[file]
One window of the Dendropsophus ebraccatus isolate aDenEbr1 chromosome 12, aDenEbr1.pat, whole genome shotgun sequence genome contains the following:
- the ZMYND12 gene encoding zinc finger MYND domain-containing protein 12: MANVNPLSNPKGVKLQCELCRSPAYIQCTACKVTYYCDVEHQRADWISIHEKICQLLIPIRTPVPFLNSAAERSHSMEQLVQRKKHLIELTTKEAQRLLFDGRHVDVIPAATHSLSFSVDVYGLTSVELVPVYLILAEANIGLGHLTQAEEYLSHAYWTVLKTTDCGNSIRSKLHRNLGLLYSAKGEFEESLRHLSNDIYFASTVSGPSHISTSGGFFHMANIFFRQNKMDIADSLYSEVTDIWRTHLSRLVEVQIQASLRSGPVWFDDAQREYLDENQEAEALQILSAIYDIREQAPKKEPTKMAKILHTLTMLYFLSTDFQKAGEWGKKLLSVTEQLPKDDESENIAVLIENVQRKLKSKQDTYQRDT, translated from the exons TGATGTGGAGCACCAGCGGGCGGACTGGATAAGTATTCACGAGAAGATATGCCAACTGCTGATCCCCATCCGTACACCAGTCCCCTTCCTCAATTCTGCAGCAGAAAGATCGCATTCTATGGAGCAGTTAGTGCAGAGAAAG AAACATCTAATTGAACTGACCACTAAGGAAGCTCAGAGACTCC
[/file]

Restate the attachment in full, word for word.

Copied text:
One window of the Dendropsophus ebraccatus isolate aDenEbr1 chromosome 12, aDenEbr1.pat, whole genome shotgun sequence genome contains the following:
- the ZMYND12 gene encoding zinc finger MYND domain-containing protein 12: MANVNPLSNPKGVKLQCELCRSPAYIQCTACKVTYYCDVEHQRADWISIHEKICQLLIPIRTPVPFLNSAAERSHSMEQLVQRKKHLIELTTKEAQRLLFDGRHVDVIPAATHSLSFSVDVYGLTSVELVPVYLILAEANIGLGHLTQAEEYLSHAYWTVLKTTDCGNSIRSKLHRNLGLLYSAKGEFEESLRHLSNDIYFASTVSGPSHISTSGGFFHMANIFFRQNKMDIADSLYSEVTDIWRTHLSRLVEVQIQASLRSGPVWFDDAQREYLDENQEAEALQILSAIYDIREQAPKKEPTKMAKILHTLTMLYFLSTDFQKAGEWGKKLLSVTEQLPKDDESENIAVLIENVQRKLKSKQDTYQRDT, translated from the exons TGATGTGGAGCACCAGCGGGCGGACTGGATAAGTATTCACGAGAAGATATGCCAACTGCTGATCCCCATCCGTACACCAGTCCCCTTCCTCAATTCTGCAGCAGAAAGATCGCATTCTATGGAGCAGTTAGTGCAGAGAAAG AAACATCTAATTGAACTGACCACTAAGGAAGCTCAGAGACTCC